… I think it’s more empowering to say “I decided to stop” than to say “I can’t”. It’s OK to stop when there’s still a tiny chance that you might have been able to succeed.
There are different reasons why people decide to stop doing things.
One reason is that they reach the conclusion that they probably aren’t capable of doing the thing. Probably
That’s different than reaching the conclusion that they don’t want to do it, or that it’s not worth doing, or that they’d rather do something else.
Actually this reminds me of something I’ve seen - often disabled kids who can’t do something will pretend that they’re refusing to do the thing. And that they’re refusing to do the thing on purpose in order to provoke the teachers. When everyone involved thinks that’s what’s happening, things can get really bad really quickly.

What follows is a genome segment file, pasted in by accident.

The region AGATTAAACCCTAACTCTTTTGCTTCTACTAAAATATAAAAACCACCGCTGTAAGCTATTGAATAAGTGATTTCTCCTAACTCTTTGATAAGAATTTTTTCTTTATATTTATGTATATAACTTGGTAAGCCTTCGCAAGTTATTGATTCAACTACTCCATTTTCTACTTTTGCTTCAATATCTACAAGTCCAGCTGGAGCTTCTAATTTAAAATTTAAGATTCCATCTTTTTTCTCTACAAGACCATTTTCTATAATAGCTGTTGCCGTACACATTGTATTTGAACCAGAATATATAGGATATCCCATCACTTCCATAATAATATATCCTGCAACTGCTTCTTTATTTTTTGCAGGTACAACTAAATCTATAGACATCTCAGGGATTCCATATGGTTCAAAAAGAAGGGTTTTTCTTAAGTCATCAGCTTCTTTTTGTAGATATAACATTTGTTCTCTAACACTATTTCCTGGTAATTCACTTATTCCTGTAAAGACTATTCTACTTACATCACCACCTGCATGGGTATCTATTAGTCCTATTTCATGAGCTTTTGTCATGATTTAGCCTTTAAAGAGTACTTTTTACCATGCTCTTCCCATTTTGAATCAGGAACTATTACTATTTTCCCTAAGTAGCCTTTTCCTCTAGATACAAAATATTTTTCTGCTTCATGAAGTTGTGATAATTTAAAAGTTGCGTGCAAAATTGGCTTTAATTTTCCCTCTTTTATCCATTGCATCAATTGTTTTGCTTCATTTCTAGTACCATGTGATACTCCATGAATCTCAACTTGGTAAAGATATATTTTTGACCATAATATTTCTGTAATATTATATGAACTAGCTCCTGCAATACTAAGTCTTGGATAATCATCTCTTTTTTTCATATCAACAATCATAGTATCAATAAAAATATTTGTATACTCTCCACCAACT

(Particularly if the thing is something like a kid going nonverbal and pretending that they’re refusing to speak and are just making animal noises to be rude).
Inability to do things is real, and it’s important for people to know their limits and take them seriously.
Acknowledging limits makes it much more possible to do things than pretending not to have any.
Ignoring reality isn’t empowering.
And it’s legitimate to say “I can’t” when what you mean is “it’s possible that I might technically be able to do it, but it’s risky and dangerous, and I couldn’t function if I took that kind of risk routinely”.
(This is in fact a meaning of “can’t” used by people without disabilities all the time.)